Tuesday, August 28, 2012

10k a day?

When I first heard about Rachel Aaron's tips for writing 10,000 words a day (via a link on Nova Ren Suma's blog), I was a bit squeamish. I worry that there's been too much pressure on writers to churn out lots of words and lots of books and get faster and faster. And if you've been reading my blog for a while, you know that I'm not much of a word-count tracker. I tend to write a rough draft in a short-to-moderate amount of time, and then spend a much longer time revising, revising, revising. With such a process, word count isn't a useful goal for me most of the time. Only during that brief initial phase--where I spend about 10% of my writing time--do I add large numbers of new words to a project. The rest of the time, I'm reworking existing words, and maybe adding a few hundred or a couple thousand here and there.

But I'm intrigued by the idea of someone increasing her productivity so much, and I decided to read the article before scoffing (always a good practice). And, as it turns out, it's a very sane and sensible article. It's not about just trying to crank out words; it's mostly about tapping into our existing strengths. In fact, several of the techniques are aimed at increasing productivity without increasing the total time we spend writing.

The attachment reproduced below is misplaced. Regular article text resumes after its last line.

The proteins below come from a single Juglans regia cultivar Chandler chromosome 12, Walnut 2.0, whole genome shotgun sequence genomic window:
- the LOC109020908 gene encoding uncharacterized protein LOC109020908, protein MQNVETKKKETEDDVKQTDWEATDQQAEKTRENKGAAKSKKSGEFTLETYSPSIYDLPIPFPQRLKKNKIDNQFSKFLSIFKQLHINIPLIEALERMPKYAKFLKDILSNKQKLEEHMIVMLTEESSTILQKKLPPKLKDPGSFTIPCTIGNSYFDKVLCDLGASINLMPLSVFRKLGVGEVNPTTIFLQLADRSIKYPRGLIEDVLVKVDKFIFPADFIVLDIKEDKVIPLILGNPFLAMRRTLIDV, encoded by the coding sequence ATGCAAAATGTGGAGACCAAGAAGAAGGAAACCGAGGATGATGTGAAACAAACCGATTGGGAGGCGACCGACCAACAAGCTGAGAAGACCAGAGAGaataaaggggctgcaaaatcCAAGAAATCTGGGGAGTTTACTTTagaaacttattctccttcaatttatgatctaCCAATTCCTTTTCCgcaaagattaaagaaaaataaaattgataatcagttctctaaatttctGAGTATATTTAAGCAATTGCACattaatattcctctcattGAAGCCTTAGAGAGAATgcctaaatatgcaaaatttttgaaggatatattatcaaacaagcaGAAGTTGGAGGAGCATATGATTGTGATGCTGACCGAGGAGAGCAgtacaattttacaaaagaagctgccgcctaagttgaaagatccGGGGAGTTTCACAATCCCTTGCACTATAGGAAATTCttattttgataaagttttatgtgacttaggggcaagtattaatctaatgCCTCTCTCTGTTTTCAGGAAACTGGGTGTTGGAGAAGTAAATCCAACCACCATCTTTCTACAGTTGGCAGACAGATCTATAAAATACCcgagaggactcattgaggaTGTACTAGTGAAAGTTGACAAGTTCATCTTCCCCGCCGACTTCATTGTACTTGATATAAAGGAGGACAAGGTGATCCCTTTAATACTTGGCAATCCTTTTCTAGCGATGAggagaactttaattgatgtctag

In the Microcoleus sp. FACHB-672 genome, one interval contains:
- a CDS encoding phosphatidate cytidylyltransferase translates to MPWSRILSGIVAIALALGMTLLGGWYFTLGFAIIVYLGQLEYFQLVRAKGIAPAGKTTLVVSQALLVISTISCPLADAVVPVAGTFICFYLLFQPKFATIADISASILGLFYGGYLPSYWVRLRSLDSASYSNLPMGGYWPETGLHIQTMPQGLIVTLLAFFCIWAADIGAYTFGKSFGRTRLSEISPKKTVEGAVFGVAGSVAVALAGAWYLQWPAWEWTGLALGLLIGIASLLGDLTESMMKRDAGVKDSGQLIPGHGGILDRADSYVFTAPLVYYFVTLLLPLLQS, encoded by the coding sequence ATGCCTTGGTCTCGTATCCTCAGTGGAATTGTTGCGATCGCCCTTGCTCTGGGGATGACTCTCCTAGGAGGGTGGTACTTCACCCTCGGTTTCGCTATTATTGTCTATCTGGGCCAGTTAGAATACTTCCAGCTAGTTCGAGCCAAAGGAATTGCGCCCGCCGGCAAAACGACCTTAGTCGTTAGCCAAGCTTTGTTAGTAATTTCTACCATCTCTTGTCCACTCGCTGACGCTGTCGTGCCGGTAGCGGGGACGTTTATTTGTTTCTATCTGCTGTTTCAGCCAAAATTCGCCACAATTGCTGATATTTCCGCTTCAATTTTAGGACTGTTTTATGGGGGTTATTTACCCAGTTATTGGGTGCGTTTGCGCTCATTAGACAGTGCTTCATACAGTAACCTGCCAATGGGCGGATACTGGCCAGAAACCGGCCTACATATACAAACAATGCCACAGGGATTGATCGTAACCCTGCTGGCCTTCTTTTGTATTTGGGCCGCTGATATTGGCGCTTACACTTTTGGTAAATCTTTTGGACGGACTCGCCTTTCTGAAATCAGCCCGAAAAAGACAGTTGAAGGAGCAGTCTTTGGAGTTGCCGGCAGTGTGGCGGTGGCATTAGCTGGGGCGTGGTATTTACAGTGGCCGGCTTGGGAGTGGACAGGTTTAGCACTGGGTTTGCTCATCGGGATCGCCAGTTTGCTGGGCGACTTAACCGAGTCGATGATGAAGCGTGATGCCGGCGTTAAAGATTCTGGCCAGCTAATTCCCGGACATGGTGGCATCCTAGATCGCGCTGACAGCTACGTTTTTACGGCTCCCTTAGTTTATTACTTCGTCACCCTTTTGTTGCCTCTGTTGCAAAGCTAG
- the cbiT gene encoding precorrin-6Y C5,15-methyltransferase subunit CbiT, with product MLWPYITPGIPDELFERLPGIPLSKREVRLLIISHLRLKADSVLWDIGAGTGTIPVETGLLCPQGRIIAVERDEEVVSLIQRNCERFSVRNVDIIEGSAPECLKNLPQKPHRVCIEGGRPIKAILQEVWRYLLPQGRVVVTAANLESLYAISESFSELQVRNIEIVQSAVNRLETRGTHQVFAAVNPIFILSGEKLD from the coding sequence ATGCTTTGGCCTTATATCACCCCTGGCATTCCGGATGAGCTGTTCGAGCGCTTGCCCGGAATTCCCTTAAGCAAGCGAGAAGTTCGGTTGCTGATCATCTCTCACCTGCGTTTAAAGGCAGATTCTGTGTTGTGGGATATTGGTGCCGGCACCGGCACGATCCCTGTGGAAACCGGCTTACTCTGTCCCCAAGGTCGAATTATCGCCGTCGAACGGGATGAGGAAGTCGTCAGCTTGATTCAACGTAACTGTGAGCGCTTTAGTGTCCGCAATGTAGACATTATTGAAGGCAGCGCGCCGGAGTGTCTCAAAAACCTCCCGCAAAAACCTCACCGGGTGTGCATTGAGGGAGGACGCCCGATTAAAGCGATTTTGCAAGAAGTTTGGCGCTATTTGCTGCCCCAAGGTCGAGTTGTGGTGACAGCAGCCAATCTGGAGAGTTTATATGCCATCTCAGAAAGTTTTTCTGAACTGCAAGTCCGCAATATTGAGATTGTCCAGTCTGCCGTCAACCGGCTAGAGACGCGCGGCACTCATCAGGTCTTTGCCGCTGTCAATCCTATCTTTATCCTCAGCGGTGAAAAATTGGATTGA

I had already discovered a few of these for myself: jotting ideas for the next scene as a way to leave myself a reentry point when I break for the day; writing at the times of day when I'm most productive; writing in longer sessions when I'm first-drafting and it takes more brain energy to stay immersed in the world I'm building; skipping boring scenes.

Ms. Aaron also talks about collecting actual data on your writing process so that you can see what really works for you. This is something I haven't done because I'm not trying to systematically increase my output, but it makes sense.

By far the most difficult thing for me to do is "Know what you're writing before you write it." It's a concept I agree with, and it works when I can do it, but an awful big chunk of my writing process involves staring at the wall, or taking a walk, or washing my hair, while that knowledge bubbles up from the depths of my brain. Where does this story, or this scene, need to go next? is a question I'm not often quick to answer. Sometimes, in a rush, I try to force an answer, and that typically ends with me yanking out whole chapters and plotlines to rewrite them, much the way a knitter might rip out rows of badly executed stitches.

It's okay, though. One other benefit of looking at our process--whether through Rachel Aaron's suggestions or any others--is that we learn what works for us and what doesn't. We learn which parts of our process we need to continue, support, encourage, and make room for. We learn which tools just don't fit us. My favorite part of Ms. Aaron's article is that she sounds excited about her writing; she's having fun. Maybe some of her tips will work for you; maybe not. Whatever works.

10 comments: